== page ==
(Food) banking on networks: Social network analysis of Maryland food networks
MetadataShow full item record
Type of Work210 leaves
DepartmentUniversity of Baltimore. College of Public Affairs
ProgramUniversity of Baltimore. Doctor of Public Administration
RightsAttribution-NonCommercial-NoDerivs 3.0 United States
This item may be protected under Title 17 of the U.S. Copyright Law. It is made available by the University of Baltimore for non-commercial research and educational purposes.
This study explored the existence and role of food networks in food access in Maryland, the significantly higher food insecurity rates in Allegany, Baltimore City, Dorchester, and Somerset Counties, and the relationship between food security rates and network structure. Despite significant literature on food security and equity, research on social networks addressing gaps in formal food systems is limited. Phase one of this study was in-person semi-structured interviews with staff from regional offices of the Maryland Food Bank and a representative of a nonprofit food pantry. Phase two was a snowball sample survey to identify relevant organizations in Maryland. Phase three was a social network analysis (SNA) survey of identified organizations to collect quantitative and qualitative data about networks. Phase four was semi-structured interviews with key hubs quantitatively identified by SNA survey data. Five serendipitous regional networks and a centralized statewide network were identified. Qualitative data indicated the role of networks is vital for food security efforts in Maryland, yet quantitative data indicated that regional disparities are reflected in network structures. Quantitatively, network structure varied by region. Regions with greater inequities and disparities had simple and less connected. Those regional networks arguably reflected the inequities they served. There were concerning patterns between regional networks, food security rates, and regional inequities and disparities for the most insecure Maryland counties. Identifying these networks was a first step toward moral and ethical public administration obligations: using this information to address food security and social inequities to increase affordable and sustainable access to healthy food for low-income populations. Social networks represent an untapped resource addressing inequities for vulnerable populations.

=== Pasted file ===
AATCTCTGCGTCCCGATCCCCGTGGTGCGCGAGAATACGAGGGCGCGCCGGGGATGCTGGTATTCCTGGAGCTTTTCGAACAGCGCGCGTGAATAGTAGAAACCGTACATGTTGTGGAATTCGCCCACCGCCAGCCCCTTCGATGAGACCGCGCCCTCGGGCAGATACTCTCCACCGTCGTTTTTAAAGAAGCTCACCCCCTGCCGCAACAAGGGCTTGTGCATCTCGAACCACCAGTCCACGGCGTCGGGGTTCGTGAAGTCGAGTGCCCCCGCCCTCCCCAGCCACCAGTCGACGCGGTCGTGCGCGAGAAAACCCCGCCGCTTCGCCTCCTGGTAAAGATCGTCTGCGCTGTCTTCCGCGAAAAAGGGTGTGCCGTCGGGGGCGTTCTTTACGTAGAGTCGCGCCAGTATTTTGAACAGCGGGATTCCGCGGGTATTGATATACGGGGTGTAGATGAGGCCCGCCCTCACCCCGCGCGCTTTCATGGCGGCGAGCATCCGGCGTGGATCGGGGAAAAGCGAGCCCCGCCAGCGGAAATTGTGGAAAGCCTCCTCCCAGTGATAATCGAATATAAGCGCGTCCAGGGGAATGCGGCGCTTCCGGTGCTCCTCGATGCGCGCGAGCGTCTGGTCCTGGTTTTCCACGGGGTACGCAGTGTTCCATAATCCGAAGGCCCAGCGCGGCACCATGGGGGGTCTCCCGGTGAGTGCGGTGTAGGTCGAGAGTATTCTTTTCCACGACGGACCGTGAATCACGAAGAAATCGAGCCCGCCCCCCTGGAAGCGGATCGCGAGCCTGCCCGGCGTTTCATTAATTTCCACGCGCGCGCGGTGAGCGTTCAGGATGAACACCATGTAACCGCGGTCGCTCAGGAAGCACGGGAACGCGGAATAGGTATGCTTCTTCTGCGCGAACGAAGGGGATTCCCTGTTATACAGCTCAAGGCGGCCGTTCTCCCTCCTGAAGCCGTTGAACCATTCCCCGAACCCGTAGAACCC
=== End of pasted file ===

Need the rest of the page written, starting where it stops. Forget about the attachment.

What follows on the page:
The following license files are associated with this item:
- Creative Commons